Eugene and I really did meet up. […] The second after he was there, he came searching for me. He was in the 5th Regiment, I was in the 1st Regiment, and we were maybe 1000 or 2000 yards apart. But he got permission to come over and look up his old friend. And I saw him coming down the company street, realised who he was. He was looking in tents, trying to find me and I screamed “Eugene!” ran out into the street. And he saw me and he ran and we hugged each other and wrestled and beat on each other and rolled around on the ground and people thought we were fighting. And a big crowd of Marines gathered around but I introduced him and we went back on beating on each other. We had a wonderful reunion and we had about two weeks together before I left to come home. [x]
Truth is, you’re the lucky one. You’ll never have that nagging thought that you let your family, your friends, and your country down. Because that’s what I’m afraid of.
Your wife wants me to tell you that your daughter never woke up. She didn’t know what happened. She wasn’t scared. Not even for a second.
John Basilone was a Medal of Honor Recipient and earned the Navy Cross due to his heroic actions on Guadalcanal. He died on the landing of Iwo Jima (February 19, 1945), becoming another casualty in the war. Although he was hero and a symbol of the War in the Pacific, he was just another boy we lost too early. We love you Manila John.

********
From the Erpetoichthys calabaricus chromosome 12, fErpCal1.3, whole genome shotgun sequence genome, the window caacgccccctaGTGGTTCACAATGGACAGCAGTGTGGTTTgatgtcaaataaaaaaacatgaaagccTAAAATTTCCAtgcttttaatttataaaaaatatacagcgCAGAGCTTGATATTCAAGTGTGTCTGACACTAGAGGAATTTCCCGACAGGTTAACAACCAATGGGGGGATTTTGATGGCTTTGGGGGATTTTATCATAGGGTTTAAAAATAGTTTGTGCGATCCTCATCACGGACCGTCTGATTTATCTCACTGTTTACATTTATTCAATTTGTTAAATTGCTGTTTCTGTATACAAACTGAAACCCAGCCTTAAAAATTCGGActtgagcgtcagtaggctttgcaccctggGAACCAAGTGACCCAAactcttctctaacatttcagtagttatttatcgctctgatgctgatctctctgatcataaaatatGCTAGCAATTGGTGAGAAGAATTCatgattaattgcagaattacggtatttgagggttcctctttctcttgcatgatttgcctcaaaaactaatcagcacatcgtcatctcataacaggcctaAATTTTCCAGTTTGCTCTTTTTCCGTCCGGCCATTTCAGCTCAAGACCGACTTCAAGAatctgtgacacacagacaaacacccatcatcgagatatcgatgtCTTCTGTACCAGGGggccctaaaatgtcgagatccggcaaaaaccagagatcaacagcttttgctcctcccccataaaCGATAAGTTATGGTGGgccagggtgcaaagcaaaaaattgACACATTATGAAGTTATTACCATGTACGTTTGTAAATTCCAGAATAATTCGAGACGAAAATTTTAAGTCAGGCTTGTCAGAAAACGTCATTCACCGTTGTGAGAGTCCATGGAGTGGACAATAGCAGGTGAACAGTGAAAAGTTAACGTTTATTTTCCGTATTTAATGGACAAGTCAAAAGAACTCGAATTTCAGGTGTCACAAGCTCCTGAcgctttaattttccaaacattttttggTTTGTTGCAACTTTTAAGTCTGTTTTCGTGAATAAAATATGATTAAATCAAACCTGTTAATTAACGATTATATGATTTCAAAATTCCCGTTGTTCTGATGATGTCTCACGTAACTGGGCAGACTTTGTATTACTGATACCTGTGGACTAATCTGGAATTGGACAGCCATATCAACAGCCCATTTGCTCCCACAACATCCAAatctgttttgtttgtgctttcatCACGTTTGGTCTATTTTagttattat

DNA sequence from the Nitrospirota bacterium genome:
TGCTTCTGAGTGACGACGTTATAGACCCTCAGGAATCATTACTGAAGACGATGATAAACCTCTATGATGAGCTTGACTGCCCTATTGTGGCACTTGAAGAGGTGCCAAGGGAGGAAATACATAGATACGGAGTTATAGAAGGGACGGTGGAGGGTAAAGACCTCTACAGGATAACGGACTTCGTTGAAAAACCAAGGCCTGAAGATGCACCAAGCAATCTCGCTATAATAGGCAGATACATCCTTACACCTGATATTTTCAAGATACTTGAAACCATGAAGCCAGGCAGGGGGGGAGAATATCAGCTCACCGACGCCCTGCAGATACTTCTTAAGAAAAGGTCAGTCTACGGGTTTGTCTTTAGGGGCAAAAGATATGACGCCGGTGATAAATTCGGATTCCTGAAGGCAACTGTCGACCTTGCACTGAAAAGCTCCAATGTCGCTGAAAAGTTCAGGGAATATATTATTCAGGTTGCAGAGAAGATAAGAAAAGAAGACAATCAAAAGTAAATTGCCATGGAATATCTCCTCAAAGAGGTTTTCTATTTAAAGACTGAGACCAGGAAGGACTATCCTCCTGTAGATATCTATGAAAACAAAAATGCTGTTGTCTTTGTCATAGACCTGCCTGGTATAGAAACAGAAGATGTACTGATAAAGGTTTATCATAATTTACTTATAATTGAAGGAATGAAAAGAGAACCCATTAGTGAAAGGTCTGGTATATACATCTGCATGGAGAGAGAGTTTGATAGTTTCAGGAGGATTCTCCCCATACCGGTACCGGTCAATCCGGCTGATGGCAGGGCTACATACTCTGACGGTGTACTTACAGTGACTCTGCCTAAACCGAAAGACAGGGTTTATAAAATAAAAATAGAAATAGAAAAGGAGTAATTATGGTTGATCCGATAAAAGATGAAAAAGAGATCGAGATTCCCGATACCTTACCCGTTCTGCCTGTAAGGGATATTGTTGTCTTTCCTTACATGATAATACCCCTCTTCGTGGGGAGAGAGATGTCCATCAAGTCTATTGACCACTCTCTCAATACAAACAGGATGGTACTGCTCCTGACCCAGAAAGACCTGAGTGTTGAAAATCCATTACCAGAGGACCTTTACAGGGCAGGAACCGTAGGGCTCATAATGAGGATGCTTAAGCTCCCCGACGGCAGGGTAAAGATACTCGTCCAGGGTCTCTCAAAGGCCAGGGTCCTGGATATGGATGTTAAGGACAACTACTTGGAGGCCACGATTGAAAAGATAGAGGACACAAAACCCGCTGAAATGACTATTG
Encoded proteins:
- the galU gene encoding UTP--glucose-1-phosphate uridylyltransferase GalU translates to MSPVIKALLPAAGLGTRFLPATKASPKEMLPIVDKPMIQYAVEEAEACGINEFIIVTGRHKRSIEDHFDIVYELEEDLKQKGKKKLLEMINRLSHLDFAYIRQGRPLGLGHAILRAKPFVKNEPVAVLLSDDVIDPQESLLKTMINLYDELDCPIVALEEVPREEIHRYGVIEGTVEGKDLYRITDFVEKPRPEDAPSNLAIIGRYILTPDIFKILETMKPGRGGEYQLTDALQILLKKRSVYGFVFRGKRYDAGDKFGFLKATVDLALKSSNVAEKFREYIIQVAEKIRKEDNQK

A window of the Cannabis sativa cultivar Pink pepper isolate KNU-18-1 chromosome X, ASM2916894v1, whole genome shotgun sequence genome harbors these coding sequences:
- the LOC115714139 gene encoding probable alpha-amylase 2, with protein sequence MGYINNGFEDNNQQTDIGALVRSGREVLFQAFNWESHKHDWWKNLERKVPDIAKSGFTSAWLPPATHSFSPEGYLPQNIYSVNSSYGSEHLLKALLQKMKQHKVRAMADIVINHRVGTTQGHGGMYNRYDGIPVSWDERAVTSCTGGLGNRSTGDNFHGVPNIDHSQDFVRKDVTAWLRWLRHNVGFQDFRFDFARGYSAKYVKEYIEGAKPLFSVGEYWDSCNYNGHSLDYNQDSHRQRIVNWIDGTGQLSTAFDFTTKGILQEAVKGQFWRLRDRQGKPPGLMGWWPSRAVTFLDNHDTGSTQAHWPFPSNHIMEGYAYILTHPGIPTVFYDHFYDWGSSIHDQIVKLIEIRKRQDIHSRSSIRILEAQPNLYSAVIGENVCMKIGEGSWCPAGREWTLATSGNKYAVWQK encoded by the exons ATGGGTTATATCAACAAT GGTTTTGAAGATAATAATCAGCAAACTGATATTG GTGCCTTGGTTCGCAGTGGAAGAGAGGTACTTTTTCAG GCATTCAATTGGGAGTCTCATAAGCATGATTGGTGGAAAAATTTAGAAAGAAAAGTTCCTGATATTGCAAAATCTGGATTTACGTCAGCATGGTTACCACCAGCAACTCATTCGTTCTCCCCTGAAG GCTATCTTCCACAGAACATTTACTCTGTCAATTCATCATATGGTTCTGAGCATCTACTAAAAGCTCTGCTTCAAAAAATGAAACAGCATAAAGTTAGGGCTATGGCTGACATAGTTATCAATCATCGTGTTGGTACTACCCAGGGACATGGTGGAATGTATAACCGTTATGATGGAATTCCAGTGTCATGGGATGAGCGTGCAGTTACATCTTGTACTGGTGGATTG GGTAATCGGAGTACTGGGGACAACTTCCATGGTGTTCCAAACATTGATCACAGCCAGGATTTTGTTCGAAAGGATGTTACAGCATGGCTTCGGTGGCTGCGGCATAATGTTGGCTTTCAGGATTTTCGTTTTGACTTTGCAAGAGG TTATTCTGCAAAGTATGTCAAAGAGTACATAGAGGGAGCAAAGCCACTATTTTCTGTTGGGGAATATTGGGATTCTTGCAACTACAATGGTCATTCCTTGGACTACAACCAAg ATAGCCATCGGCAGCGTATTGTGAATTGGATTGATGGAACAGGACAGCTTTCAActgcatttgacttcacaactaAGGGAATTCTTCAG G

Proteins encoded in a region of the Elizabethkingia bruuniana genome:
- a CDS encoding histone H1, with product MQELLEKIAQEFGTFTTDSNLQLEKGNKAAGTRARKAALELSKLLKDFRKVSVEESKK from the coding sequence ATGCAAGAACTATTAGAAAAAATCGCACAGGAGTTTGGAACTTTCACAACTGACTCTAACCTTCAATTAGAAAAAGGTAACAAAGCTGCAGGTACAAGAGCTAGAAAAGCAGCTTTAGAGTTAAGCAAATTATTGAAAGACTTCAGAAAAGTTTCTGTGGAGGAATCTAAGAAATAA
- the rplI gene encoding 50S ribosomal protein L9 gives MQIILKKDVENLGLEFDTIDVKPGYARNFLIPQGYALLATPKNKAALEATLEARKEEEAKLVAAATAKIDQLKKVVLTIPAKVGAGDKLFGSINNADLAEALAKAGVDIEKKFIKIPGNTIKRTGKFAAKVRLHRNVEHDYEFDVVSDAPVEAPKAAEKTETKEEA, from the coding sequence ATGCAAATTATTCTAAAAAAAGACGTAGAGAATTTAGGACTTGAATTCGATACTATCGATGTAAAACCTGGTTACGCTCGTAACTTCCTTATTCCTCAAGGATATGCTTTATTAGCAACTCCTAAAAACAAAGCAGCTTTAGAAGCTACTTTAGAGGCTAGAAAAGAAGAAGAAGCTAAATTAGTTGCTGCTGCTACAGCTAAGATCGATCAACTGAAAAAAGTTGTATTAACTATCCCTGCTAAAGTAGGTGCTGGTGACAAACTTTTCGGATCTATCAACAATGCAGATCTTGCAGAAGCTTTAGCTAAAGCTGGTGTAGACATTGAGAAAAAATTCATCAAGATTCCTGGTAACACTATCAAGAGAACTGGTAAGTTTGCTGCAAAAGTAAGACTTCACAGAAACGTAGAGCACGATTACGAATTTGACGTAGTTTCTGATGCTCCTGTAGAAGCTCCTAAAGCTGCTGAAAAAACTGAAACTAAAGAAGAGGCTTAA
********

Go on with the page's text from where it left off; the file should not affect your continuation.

look around - there’s another mask behind you
50 favorite Band of Brothers Scenes (in no particular order) | [09/50]
Shifty says goodbye to Winters; Part 10, Points
A salvo of shells burst near the road, and a small man from company headquarters who had been wounded in the head by a fragment from a German hand grenade screamed in pain and fright, “Kill me, kill me, somebody kill me! Oh Christ, I can’t stand it.” He began to cry.
The wounded man started up with a piercing shriek.
“Take it easy, buddy,” Mercier said, easing him back. “Everything’s going to be all right.”
I watched them with wet eyes. Mercier was so big and hard and strong, and the wounded man seemed small and pitiful enough to be his hurt little boy. I knew that he was going to die – I could tell by looking at him – and didn’t want to see it. I had had enough. I left the room.
David Kenyon Webster, Parachute Infantry